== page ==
When a record is resolved, GSLB’s role in resolving the traffic is complete. The client communicates directly with the target virtual IP (VIP) address. DNS client behavior plays an important part on controlling how and when a record expires. This is largely outside the boundaries of the NetScaler system. As such, GSLB is subject to the same limitations as DNS name resolution. Clients cache responses; thus, load balancing in this way isn’t as real-time as is traditional load balancing.
The GSLB configuration on NetScaler, including sites, services, and monitors, exist in order to provide the correct DNS name resolution.
The actual configuration for publishing servers (in this scenario, the configuration that the NetScaler for XenMobile wizard creates) is not affected by the GSLB. GSLB is a separate service on the NetScaler.
Challenges with Domain Delegation When Using GSLB with XenMobile
The NetScaler for XenMobile wizard configures NetScaler Gateway for XenMobile. This wizard generates three load balancing virtual servers and a NetScaler Gateway virtual server.
Two of the load balancing virtual servers handle MDM traffic, on port 443 and 8443. NetScaler Gateway receives MAM traffic and forwards it to the third server, the MAM load balancing virtual server, on port 8443. All traffic to the MAM load balancing virtual server is passed through NetScaler Gateway.
The MAM load balancing virtual server requires the same SSL certificate as the XenMobile servers and uses the same FQDN as used to enroll devices. The MAM load balancing server also uses the same port (8443) as one of the MDM load balancing servers. To enable traffic to be resolved, the NetScaler for XenMobile wizard creates a local DNS record on NetScaler Gateway. The DNS record matches the FQDN used to enroll devices.
This configuration is effective when the XenMobile server URL is not a GSLB domain URL. If a GSLB domain URL is used as the XenMobile server URL, as is required for disaster recovery, the local DNS record prevents NetScaler Gateway from resolving traffic to the MDM load balancing servers.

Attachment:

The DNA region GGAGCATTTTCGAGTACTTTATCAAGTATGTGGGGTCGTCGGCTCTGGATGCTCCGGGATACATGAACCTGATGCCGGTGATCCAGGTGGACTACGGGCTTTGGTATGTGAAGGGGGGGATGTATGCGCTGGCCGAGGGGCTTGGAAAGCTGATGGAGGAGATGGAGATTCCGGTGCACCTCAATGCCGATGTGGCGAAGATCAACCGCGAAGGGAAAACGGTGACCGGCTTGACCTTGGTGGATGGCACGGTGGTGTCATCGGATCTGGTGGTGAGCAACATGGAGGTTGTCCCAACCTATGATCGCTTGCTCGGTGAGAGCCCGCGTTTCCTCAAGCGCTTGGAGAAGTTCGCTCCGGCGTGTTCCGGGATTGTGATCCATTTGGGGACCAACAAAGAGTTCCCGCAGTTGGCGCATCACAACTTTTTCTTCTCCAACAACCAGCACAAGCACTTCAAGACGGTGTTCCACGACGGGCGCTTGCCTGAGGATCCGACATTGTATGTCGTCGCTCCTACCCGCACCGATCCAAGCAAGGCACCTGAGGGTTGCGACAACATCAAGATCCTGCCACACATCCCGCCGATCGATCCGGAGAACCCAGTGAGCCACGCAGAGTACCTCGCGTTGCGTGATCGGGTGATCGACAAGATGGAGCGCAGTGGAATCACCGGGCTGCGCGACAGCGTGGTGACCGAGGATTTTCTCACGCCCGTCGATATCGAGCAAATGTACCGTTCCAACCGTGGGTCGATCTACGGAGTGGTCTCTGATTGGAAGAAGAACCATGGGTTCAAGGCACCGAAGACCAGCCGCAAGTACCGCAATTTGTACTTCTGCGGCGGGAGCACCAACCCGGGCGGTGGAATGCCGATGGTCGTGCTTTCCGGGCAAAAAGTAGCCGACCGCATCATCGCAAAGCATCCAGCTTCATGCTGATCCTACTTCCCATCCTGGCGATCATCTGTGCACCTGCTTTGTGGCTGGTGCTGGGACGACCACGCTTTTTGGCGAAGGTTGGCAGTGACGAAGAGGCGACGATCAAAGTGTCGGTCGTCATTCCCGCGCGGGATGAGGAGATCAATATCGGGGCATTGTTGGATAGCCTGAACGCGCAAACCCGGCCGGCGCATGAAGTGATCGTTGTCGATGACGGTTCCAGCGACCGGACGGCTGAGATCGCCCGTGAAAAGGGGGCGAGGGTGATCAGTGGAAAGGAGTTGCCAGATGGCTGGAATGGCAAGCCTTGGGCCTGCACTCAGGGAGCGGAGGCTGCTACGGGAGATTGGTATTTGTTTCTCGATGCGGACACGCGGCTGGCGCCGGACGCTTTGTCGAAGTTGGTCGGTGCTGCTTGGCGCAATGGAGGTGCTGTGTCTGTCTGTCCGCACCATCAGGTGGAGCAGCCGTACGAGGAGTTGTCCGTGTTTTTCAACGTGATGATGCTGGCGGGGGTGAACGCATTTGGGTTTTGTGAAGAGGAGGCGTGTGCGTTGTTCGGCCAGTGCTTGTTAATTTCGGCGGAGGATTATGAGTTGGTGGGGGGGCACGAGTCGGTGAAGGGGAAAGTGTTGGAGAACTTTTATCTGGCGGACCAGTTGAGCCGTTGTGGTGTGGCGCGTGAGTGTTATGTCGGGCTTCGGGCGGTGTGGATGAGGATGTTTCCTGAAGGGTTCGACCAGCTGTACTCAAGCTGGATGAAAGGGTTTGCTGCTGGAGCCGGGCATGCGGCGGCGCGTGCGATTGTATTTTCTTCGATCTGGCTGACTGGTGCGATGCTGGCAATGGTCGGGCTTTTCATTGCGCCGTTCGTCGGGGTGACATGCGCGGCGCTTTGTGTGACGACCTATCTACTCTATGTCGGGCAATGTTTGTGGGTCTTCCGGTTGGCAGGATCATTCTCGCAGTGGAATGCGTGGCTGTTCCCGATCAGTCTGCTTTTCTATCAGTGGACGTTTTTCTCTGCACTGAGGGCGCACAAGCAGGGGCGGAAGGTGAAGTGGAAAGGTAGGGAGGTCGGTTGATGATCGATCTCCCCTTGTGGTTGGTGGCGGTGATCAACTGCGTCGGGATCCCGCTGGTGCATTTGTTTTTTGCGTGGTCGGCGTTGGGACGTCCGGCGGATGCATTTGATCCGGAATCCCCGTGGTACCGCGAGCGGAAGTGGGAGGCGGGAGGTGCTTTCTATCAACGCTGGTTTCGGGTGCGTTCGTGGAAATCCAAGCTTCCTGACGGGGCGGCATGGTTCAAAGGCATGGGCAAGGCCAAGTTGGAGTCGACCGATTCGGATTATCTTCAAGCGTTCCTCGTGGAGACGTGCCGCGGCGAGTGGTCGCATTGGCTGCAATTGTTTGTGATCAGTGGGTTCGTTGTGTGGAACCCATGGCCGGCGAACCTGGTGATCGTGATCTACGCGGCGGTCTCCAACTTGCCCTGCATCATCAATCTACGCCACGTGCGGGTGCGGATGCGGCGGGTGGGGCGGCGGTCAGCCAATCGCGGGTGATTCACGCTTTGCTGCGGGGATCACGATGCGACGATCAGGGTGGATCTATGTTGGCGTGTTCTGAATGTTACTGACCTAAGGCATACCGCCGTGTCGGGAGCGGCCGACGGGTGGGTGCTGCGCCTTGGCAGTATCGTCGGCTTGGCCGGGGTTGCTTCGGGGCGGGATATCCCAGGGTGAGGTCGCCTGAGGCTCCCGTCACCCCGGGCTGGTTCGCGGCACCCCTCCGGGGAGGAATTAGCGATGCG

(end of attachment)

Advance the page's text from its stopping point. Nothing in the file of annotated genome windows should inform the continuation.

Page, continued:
Using the CNAME Method for GSLB Disaster Recovery
To address the challenges presented by the default configuration created by the NetScaler for XenMobile wizard, you can create a CNAME record for the XenMobile server FQDN in the parent domain (
company.com) and point a record in the delegated subzone (
gslb.company.com) for which NetScaler is authoritative. Doing so allows for the creation of the static DNS A record for the MAM load balancing VIP address required to resolve traffic.
On the external DNS, create a CNAME for the XenMobile server FQDN that points to the GSLB domain FQDN on NetScaler GSLB. You need two GSLB domains: One for MDM traffic and another for MAM (NetScaler Gateway) traffic.
CNAME = xms.company.com IN CNAME xms.gslb.comany.com
On the NetScaler Gateway instance of each site, create a GSLB virtual server with a FQDN that is what the CNAME record is pointing to.
bind gslb vserver xms-gslb -domainName xms.gslb.company.com
When using the NetScaler for XenMobile wizard to deploy NetScaler Gateway, use the XenMobile server URL when configuring the MAM load balancing server. This creates a static DNS A record for the XenMobile server URL.
Test with clients enrolling on Secure Hub using the XenMobile server URL (
This example uses the following FQDNs:
xms.company.comis the URL that is used by the MDM traffic and is used by devices enrolling, which is configured in this example by using the NetScaler for XenMobile wizard.
xms.gslb.company.comis the GSLB domain FQDN for the XenMobile server.